Finding faithful followers of God in a sin-filled city is about as expected as finding an oasis in the Arabian desert. Yet that is what we find in today’s reading. The city of Corinth had a well-earned reputation as a thoroughly immoral city, and opposition to Paul’s preaching would be expected.
At first, there was opposition. In the synagogue, the Jews abusively rejected Paul to the point that he left them to begin preaching to the Gentiles. Later in the same chapter, they dragged Paul before the proconsul Gallio, who simply dismissed the case and provided no protection for Sosthenes when the crowd attacked.
Yet despite this obvious opposition, God reminded Paul to find encouragement and carry on his work: “Do not be afraid; keep on speaking, do not be silent . . . because I have many people in this city” (vv. 9–10). How true that was! And Paul did find comfort and encouragement in other (perhaps unexpected) places. Aquila and Priscilla, recently arrived from Rome, shared their craft of tentmaking with Paul. Silas and Timothy soon joined Paul from Macedonia and supported his full-time preaching ministry. And although rejected in the synagogue, we later learn that Crispus, the synagogue leader, and his household became believers. It seems that Sosthenes, the next synagogue leader, may also have converted to Christ (see 1 Cor. 1:1).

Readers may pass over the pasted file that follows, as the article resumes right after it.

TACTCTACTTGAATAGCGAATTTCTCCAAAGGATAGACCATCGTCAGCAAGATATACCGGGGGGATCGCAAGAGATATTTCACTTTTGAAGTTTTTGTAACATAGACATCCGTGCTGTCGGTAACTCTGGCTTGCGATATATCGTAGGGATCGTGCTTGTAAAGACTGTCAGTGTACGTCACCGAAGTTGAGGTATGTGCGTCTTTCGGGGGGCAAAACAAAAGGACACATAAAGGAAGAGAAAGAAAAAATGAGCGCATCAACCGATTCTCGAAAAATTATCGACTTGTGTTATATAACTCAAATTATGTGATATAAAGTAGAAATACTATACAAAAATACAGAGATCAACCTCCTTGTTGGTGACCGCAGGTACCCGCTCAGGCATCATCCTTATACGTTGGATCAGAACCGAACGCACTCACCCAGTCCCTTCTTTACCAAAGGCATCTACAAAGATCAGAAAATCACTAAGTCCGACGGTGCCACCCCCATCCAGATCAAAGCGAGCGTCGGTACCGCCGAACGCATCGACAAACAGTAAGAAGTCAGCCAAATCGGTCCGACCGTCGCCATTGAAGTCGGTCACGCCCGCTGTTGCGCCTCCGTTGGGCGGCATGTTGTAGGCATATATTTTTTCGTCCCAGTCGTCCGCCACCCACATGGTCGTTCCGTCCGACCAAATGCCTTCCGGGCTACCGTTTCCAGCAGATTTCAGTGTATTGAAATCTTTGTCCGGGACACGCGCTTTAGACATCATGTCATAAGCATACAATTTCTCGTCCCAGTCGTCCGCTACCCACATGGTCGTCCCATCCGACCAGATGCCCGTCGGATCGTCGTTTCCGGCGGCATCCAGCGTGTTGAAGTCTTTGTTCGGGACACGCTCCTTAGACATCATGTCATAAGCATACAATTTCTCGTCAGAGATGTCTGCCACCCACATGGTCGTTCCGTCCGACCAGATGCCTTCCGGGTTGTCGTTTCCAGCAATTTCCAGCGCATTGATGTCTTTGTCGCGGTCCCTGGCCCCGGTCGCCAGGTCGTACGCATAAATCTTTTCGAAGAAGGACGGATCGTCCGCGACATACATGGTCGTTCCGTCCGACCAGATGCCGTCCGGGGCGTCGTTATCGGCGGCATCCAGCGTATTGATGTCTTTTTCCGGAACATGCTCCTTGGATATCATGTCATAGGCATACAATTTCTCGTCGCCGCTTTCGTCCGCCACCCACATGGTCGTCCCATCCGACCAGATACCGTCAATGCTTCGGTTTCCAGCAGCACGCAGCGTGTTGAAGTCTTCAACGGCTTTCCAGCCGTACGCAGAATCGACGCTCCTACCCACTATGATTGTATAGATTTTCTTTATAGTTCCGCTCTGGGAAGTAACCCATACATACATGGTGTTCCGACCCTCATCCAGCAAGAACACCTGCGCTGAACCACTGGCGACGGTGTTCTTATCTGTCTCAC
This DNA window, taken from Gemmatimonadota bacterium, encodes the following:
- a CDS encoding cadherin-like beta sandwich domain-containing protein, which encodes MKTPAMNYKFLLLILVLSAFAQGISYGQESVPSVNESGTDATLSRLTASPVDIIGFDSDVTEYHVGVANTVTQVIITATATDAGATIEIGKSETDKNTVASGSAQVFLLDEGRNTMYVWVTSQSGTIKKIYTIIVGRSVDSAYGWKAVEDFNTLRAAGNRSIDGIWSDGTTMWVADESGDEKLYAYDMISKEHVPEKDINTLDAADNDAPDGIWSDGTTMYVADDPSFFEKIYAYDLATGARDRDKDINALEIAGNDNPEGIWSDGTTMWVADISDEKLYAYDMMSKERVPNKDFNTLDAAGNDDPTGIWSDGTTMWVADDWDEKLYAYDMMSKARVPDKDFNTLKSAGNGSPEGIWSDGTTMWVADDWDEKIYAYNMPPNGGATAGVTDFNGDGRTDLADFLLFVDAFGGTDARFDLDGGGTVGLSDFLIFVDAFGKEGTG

Then there was Titius Justus, a Gentile who welcomed Paul into his home and opened the way for him to continue preaching to the Gentiles. Even the proconsul Gallio, though certainly no Christian sympathizer, opened up legal precedent for Paul’s preaching by not allowing the Jews to prosecute Paul as a criminal. In the end, God had engineered such favorable conditions that Paul stayed in Corinth a year and a half!